Dear Barry,

In a recent column, you excused the unprofessional performance of a home inspector who failed to discover asbestos floor tiles under carpeting. I strongly disagree with your opinion. A competent inspector should take the time to pull up a corner of the carpet and check for this very condition. Even though home inspectors don’t test for asbestos, they can certainly let buyers know where suspect materials are found within a home. Let’s stop making excuses for these so-called professionals and hold them to the high standard they claim to represent. –JB

Dear JB,

If you’ve read this column with any regularity, you know that home inspectors are often taken to task for failing to perform their work in a competent manner. However, your expectation that home inspectors inspect for asbestos flooring beneath carpets involves a number of impracticalities.

If an inspector were to “take the time to pull up a corner of the carpet,” as you suggest, all that would be learned is whether there were asbestos tiles at that particular corner. It would tell us nothing about all the other carpeted corners throughout the house. To provide the level of disclosure you are suggesting, an inspector would need to lift all carpet corners in bedrooms, living rooms, dining rooms, family rooms, hallways, etc., a process that would include the moving of heavy furniture such as beds, dressers, sofas, hutches, and so on. Even if this procedure could be limited to corners without furniture, the lifting of carpets could easily run afoul of the sensibilities of sellers. Some would view the process as needlessly invasive and potentially damaging.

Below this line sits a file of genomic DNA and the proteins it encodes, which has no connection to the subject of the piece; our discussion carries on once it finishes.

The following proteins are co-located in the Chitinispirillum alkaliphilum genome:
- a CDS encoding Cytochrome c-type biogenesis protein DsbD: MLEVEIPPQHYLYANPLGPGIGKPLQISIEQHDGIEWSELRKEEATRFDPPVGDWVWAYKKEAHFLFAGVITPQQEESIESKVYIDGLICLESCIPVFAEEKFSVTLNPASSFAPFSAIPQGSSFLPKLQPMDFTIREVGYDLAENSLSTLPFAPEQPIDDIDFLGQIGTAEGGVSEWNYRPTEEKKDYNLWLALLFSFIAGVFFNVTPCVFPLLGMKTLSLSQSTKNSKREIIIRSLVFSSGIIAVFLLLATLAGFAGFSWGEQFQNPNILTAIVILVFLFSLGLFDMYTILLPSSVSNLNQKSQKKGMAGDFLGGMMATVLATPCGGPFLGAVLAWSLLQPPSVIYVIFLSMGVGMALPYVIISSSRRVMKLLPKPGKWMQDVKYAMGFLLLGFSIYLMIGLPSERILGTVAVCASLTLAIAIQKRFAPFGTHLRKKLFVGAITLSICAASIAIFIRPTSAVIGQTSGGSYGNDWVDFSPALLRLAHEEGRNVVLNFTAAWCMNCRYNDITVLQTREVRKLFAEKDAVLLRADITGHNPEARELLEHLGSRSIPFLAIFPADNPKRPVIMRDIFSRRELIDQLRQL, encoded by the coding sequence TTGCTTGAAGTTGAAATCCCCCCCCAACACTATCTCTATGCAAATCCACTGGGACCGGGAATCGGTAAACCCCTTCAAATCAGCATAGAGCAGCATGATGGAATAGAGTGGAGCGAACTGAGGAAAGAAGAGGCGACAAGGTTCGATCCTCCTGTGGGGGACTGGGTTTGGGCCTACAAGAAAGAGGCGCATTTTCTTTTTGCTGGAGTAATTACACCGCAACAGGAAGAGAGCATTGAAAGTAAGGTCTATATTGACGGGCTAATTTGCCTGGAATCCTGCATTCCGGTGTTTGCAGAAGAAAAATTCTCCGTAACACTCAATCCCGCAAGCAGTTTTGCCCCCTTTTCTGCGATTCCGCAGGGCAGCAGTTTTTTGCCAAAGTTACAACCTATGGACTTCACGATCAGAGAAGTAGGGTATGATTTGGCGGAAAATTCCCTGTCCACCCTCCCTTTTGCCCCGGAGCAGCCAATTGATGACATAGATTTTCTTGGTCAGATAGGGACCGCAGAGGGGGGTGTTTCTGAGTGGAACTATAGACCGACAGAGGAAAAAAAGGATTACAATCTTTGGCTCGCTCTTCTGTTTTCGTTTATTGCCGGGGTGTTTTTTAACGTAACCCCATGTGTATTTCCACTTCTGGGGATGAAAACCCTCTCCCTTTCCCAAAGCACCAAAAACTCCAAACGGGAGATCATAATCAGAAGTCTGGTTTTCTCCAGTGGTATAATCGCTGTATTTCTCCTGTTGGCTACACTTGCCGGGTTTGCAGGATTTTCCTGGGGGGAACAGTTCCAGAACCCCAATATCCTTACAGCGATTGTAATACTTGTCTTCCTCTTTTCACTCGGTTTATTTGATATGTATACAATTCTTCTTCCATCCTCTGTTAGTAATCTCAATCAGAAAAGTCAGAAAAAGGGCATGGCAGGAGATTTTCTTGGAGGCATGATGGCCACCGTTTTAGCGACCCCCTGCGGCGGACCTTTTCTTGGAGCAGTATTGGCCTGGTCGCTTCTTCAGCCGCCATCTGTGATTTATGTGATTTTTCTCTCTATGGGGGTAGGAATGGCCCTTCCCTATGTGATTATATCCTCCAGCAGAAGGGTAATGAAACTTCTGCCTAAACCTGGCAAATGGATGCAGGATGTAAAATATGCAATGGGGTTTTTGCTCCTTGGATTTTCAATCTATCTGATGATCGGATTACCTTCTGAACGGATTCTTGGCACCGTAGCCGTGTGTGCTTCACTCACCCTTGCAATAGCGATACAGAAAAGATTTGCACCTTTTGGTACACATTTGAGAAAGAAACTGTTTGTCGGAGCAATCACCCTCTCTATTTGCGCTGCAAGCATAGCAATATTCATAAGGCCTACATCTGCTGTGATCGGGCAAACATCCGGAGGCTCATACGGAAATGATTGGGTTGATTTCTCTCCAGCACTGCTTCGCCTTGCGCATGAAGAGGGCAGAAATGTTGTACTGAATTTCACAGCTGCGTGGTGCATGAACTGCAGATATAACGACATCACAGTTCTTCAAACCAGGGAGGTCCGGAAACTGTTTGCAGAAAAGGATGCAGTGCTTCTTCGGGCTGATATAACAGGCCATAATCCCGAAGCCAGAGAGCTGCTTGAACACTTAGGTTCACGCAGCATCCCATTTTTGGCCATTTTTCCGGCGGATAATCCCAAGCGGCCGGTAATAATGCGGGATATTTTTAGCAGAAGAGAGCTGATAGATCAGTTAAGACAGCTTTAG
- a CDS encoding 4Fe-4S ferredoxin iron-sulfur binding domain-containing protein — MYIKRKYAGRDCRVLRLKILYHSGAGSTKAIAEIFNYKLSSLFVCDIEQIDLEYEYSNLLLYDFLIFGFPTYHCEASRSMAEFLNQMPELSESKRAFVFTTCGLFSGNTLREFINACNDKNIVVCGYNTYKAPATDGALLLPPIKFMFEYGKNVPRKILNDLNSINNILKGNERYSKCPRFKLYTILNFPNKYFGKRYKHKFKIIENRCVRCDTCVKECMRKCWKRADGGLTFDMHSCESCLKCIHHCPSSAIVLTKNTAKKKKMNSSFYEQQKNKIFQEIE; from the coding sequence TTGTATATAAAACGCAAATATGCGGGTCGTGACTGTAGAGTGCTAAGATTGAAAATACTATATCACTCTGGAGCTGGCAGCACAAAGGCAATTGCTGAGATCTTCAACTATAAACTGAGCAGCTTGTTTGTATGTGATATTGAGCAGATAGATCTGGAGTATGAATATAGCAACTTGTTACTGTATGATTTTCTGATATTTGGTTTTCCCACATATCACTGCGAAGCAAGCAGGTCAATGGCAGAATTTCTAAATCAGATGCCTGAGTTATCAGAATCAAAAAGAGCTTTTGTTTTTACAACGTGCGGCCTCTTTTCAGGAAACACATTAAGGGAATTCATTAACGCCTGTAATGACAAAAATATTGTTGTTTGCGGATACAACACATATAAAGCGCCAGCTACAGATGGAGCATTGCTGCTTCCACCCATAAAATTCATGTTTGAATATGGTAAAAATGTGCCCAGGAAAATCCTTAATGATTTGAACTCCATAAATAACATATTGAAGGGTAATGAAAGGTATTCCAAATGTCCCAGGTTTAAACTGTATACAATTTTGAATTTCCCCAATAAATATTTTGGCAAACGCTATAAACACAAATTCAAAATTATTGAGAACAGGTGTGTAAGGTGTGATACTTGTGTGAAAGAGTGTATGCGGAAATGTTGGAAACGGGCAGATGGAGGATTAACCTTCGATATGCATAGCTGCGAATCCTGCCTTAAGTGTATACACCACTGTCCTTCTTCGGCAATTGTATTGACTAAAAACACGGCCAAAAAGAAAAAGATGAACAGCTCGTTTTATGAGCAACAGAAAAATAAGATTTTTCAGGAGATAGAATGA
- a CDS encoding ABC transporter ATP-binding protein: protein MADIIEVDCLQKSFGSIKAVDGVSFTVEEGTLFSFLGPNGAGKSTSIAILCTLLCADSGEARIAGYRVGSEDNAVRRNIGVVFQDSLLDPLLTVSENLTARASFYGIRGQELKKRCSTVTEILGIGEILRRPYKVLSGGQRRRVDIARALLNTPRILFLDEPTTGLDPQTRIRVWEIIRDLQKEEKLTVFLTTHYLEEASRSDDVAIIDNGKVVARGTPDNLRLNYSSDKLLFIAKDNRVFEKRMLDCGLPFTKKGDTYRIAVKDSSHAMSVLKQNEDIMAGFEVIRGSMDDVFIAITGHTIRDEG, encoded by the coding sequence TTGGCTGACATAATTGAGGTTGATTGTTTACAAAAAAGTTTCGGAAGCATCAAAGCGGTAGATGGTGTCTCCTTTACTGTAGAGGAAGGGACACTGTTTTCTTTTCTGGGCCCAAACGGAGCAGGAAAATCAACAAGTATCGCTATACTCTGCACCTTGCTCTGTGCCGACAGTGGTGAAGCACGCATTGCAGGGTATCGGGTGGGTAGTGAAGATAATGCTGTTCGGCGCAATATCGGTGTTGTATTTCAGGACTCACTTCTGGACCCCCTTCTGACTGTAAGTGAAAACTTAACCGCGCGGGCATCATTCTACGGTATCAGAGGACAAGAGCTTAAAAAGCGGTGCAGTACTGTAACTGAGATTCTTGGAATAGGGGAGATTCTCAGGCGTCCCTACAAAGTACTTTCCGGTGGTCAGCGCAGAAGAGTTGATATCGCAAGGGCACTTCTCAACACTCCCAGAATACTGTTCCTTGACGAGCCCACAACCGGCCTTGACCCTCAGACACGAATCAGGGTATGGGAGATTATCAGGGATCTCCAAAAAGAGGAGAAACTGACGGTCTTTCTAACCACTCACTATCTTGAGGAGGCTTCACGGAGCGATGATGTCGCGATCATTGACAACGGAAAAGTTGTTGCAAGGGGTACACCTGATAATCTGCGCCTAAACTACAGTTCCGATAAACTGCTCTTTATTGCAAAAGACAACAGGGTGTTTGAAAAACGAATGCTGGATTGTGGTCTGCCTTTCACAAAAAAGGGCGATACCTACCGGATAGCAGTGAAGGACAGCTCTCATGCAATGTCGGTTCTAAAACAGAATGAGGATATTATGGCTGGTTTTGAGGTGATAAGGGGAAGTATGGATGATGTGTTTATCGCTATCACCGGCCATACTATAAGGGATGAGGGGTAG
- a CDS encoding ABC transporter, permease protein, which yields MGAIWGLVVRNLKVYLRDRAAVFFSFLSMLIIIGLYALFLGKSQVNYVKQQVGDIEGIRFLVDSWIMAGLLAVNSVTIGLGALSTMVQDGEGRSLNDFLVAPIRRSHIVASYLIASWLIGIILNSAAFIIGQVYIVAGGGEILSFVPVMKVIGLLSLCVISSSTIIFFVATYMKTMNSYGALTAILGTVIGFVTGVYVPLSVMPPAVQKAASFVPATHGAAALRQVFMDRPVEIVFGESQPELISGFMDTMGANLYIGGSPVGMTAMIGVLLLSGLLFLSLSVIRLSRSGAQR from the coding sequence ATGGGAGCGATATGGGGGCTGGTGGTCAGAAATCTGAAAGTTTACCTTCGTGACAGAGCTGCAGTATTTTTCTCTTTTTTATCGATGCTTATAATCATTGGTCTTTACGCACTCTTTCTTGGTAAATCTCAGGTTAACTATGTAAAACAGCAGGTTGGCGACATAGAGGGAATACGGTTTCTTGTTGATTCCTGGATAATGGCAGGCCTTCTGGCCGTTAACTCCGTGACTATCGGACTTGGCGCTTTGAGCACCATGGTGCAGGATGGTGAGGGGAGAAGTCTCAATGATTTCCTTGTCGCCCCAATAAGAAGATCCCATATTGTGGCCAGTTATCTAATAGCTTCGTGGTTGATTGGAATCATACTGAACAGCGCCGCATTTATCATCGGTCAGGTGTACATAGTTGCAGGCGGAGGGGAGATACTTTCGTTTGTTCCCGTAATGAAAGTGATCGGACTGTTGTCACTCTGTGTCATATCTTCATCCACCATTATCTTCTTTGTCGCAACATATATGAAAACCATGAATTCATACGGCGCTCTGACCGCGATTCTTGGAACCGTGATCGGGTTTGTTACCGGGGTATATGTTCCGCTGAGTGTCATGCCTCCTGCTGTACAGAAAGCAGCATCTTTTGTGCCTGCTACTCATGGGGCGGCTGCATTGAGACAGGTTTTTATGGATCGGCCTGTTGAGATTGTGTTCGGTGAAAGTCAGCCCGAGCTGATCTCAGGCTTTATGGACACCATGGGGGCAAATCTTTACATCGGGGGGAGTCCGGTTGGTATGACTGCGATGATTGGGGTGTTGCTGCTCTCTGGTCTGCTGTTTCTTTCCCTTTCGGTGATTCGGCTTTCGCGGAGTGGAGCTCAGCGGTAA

And what if carpet damage were to occur? Some carpet corners lift easily, while others do not. Tools are often needed to dislodge carpet edges from the tack strips, and pulling up on the carpet nap can sometimes damage the loops. Furthermore, pressing the carpet back into place might not be acceptable to some sellers; especially if they are familiar with the stretching processes employed by professional carpet layers.

Another problem posed by the lifting of carpets is that the scope of a home inspection would be expanded beyond its current definition. At present the scope is specified as “a visual inspection of exposed, readily accessible areas.” If the lifting of carpet corners were to become an accepted practice, then numerous other limitations would also be subject to reconsideration. Wall and floor surfaces that are concealed behind furniture would need to be inspected; clothing in closets would need to be shifted or taken out; removal of drawers from built-in cabinets would become necessary to enable inspection of concealed areas; attic insulation would need to be lifted to provide access to hidden wiring, plumbing, and other conditions; storage in garages would need to be pulled away from walls; and the etceteras would be endless.

Without question, there is room for improvement within the home inspection profession, but the lifting of carpet corners is not the most practical way to raise those standards.

To write to Barry Stone, please visit him on the Web at

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